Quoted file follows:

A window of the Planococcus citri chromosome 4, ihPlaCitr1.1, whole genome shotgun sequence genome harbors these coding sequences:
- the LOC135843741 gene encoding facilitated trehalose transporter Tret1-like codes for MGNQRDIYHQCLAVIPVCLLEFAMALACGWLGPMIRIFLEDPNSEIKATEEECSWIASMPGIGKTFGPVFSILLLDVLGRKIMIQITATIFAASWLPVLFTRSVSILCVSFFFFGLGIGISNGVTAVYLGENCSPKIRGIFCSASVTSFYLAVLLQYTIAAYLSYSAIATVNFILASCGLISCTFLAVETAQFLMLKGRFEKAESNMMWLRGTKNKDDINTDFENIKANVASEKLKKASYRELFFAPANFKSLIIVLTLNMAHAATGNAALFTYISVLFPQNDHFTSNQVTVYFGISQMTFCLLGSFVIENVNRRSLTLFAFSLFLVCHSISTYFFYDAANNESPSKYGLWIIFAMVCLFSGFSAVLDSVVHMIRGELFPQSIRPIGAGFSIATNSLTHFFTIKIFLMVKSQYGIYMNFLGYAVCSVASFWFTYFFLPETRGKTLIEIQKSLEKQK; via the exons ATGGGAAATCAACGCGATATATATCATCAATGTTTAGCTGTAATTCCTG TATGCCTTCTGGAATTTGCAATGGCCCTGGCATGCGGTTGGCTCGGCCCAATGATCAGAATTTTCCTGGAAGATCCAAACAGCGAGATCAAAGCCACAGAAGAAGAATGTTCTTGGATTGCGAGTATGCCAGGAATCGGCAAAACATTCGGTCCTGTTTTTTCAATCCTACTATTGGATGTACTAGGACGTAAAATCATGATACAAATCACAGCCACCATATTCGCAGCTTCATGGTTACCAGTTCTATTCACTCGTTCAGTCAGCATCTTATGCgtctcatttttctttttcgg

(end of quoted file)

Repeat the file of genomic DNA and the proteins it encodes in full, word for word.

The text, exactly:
A window of the Planococcus citri chromosome 4, ihPlaCitr1.1, whole genome shotgun sequence genome harbors these coding sequences:
- the LOC135843741 gene encoding facilitated trehalose transporter Tret1-like codes for MGNQRDIYHQCLAVIPVCLLEFAMALACGWLGPMIRIFLEDPNSEIKATEEECSWIASMPGIGKTFGPVFSILLLDVLGRKIMIQITATIFAASWLPVLFTRSVSILCVSFFFFGLGIGISNGVTAVYLGENCSPKIRGIFCSASVTSFYLAVLLQYTIAAYLSYSAIATVNFILASCGLISCTFLAVETAQFLMLKGRFEKAESNMMWLRGTKNKDDINTDFENIKANVASEKLKKASYRELFFAPANFKSLIIVLTLNMAHAATGNAALFTYISVLFPQNDHFTSNQVTVYFGISQMTFCLLGSFVIENVNRRSLTLFAFSLFLVCHSISTYFFYDAANNESPSKYGLWIIFAMVCLFSGFSAVLDSVVHMIRGELFPQSIRPIGAGFSIATNSLTHFFTIKIFLMVKSQYGIYMNFLGYAVCSVASFWFTYFFLPETRGKTLIEIQKSLEKQK; via the exons ATGGGAAATCAACGCGATATATATCATCAATGTTTAGCTGTAATTCCTG TATGCCTTCTGGAATTTGCAATGGCCCTGGCATGCGGTTGGCTCGGCCCAATGATCAGAATTTTCCTGGAAGATCCAAACAGCGAGATCAAAGCCACAGAAGAAGAATGTTCTTGGATTGCGAGTATGCCAGGAATCGGCAAAACATTCGGTCCTGTTTTTTCAATCCTACTATTGGATGTACTAGGACGTAAAATCATGATACAAATCACAGCCACCATATTCGCAGCTTCATGGTTACCAGTTCTATTCACTCGTTCAGTCAGCATCTTATGCgtctcatttttctttttcgg